Steli: Yeah, I love that. So that was one of my caveats. The other one is, some people are just sociopaths. Some people just have no problem lying at any time. A bunch of them get away with it in life. Fine. I don’t want to be you, I don’t want to have anything to do with you. But if you’re you, it works. I’m not gonna pretend that these people never get away with it. You can lie and be very successful. There’s very prominent examples right now in this country of lying instead of the truth if you can get away with it or not. But if you are not a liar, if you’re somebody that’s honest, I think it’s a bad idea to lie. It’s just a bad idea. It fucks other people over and it creates a lot of bad relationships. It’s creating a bad reputation for you. But it also … You’re not gonna be able to do a good job. You’re gonna be all conflicted within yourself, which is the worst kind of conflict to have to begin with. So just don’t do that. The other thing that I think is brilliant which is the … Talk to your co-founders to whine about things, to complain, to be all emotional, to be weak, to be in doubt. All these emotions are human, they’re natural, and they’re fine. Get it out of your system with people that are proper in that context. And then when you talk to investors, be rational and seem like you have clarity and you know what you want to do next. Don’t complain, don’t whine, don’t talk to investors and be all like, “Oh my god I don’t know what to do. Should we do this or that? I don’t know, I have these problems.” Because obviously that … If it’s harsh or not, that’s not gonna make me as an investor go, “Yes, let me give this person more and more of my money, ’cause that person is gonna seem to be able to deal with the pressures and ambiguities and challenges and their own emotions around them.” It sucks but that level of honesty is counterproductive when you’re asking for money because it makes me as an investor feel … That emotion translates over to me. So if you’re all in panic and you talk to me in a panic mode, it’s gonna put me in a panic. If you seem calm, clear, cool, collected, it’s gonna make me, even if it’s a crisis, it’s gonna create confidence and comfort in me. It will make me go, “You know what, I think this person’s gonna figure out this crisis. My money’s in good hands with this gal or guy.” Make sure that you’re honest but make sure that you have collected your thoughts and have a game plan when you talk to people and that you don’t badmouth or complain or whine around other people.



Hiten: Yeah, I think that that’s the biggest tip we can give in this scenario. Just be honest. Unless you’re a sociopath, then don’t be-



Steli: Don’t be honest. Then never be honest.



Hiten: Just be a sociopath. Go for it.



Steli: One more question here, which is in a few of these scenarios of these founders coming to me with their financing crisis, there was a question that was around some short-term actions that they might have to take that might or may not negatively affect the mid-term financing hopes that they still have. So there was a, “Should we cut costs right now. But if we cut costs really radically, immediately, it might affect our growth in the next three months or it will affect how much we grow in the next three months. And in three months we’re trying to close this A round.” So there was some conflict around doing things to create a better scenario, a better short-term scenario that might harm them the still-existing desire of closing the financing or closing the round down the line. Letting go of people, stop spending on advertisement, bringing down . All these kind of scenarios. How frugal should we be? How much should we cut cost? And will that be shortsighted or is that prudent and the wise thing to do in this situation?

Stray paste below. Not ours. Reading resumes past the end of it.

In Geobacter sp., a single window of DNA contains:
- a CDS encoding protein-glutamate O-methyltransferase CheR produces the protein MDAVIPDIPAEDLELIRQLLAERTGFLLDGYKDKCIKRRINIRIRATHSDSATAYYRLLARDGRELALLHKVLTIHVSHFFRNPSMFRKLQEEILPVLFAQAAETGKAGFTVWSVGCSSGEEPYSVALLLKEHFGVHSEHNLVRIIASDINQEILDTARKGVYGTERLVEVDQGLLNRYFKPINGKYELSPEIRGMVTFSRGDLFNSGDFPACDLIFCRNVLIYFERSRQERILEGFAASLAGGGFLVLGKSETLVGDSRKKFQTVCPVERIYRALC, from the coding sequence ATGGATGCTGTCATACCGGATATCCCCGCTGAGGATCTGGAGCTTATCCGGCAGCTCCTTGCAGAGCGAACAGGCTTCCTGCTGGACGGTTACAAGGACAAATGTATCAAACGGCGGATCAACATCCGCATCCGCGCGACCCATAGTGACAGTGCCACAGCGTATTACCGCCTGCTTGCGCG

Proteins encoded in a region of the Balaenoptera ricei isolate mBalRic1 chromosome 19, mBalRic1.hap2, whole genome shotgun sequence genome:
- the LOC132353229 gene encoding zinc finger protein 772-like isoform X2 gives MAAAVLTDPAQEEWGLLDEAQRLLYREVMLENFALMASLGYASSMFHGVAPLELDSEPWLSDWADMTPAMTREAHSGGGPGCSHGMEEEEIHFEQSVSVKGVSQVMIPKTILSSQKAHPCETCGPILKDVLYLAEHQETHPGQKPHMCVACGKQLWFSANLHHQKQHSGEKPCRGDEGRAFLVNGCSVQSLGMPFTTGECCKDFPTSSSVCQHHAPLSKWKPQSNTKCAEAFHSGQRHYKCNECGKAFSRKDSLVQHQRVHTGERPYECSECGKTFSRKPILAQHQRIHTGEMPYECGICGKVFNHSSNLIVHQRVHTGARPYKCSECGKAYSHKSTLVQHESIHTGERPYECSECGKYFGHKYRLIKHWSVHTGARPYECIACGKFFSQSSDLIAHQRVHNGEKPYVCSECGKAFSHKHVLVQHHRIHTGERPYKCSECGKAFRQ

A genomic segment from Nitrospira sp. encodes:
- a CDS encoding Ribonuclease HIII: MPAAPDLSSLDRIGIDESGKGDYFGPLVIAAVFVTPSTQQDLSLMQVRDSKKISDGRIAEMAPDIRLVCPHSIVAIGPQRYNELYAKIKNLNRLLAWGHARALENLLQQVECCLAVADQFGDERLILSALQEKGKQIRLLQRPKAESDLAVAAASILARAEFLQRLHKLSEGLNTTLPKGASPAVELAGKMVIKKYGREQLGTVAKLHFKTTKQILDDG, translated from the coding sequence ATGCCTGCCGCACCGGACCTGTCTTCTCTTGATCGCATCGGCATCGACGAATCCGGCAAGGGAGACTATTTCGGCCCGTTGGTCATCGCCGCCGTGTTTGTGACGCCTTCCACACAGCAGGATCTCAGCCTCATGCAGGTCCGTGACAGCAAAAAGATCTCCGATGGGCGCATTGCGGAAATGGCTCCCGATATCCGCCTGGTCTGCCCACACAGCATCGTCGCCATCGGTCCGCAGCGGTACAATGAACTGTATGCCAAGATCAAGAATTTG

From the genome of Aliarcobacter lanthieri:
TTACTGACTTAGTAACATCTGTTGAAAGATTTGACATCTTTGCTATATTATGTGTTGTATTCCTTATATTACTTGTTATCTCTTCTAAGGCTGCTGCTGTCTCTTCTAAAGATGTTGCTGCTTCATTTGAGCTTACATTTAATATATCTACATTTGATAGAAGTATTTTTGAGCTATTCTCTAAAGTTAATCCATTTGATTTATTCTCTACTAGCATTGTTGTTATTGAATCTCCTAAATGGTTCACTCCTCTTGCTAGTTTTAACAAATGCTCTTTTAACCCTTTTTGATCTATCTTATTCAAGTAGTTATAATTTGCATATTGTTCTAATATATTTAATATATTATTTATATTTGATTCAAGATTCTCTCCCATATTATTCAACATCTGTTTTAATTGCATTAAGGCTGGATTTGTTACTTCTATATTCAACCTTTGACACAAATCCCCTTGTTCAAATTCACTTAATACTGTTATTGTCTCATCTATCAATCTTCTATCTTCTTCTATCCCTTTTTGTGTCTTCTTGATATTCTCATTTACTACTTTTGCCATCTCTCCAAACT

Hiten: Yeah, when you’re running out of money you just have to be really smart about how you cut. You don’t want to cut anything that’s going to hurt you. At the same time, if you really believe you need to make the company survive then you cut as deep as you have to to get the run rate you need. It’s really the problem of run rate and how long it’s gonna take until you can raise money. In some scenarios it’s better to just stop and return whatever money you have, if any, or whatever it is. That’s not what everyone wants to do but I’ve been through this before myself, I’ve helped many founders do this, and the option they don’t think of, the last tip I’ll give about this one is they don’t think about shutting it down. They don’t think hard enough about that. That’s actually where I’d start. Well, you can’t raise money, they backed out, what about shutting it down. It sucks, but the thing you don’t want founders to go through is working on a company that’s just not gonna work.



Steli: Yeah.



Hiten: It’s just not gonna work. Nobody wants to hear that. These are some of the hardest conversations I have with founders when they hit that scenario. I’m like, “Well, it didn’t work. You can’t raise the money. You can go pound it out for a little bit, pound it out meaning ignore it of investors and see if it’ll work. But at the end of the day you’re gonna have a skeleton crew, your team gets demotivated. What’s the point if you can’t get the money and if you don’t have conviction that you can get it?” So even cutting deep might not be the best solution when most people, that’s their only solution. Anyways, I wanted to put that out there. Sometimes it’s better, just move on.



Steli: Yeah, I think that this is super crucial. It’s a painful thing, it’s not very inspiring, it’s not the happy dappy way of advising somebody in these situation. But it’s the honest way, and it’s a truth that most people don’t want to hear or don’t want to even contemplate. Make sure you’re recording the episode. This is one that everybody should listen to. It was episode 143. One forty-three, the slow and stressful way to kill your start-up or how to make a decision if you should keep going on or not. Listen to that one. If you’re wondering if you might have to consider shutting down the company, you should listen to that one and think about … Use a rational framework of making that decision versus an emotional one of like, “I’m gonna lose my face and we’ve been working for so long.” And the sunk cost fallacy of, “We’ve put all this into this and we’re so close to making it.” Listen to this and make sure that if you take extreme measures, make sure that you have a good chance of making these extreme measures pay off for you and the business. Don’t just take them to take them. Don’t just take them because you feel obligated to do everything and anything possible. You should do everything and anything possible for something that’s worth all that risk and all that energy and all that money and all that time. If you’re in a crisis mode and financing is breaking apart, maybe you’re not lucky. Maybe you chose the wrong investors. There’s many reasons to be in that situation that would not lead to you should stop your company. But there are a good amount of times when financing breaks apart and when you have difficulties to raise money where the reason why all that is happening is that the business is not in a good-enough shape and maybe you shouldn’t continue. All right.



Hiten: Agreed.



Steli: Yeah. I think that’s it from us for this episode. We’ll hear you guys very soon.



Hiten: Till next time.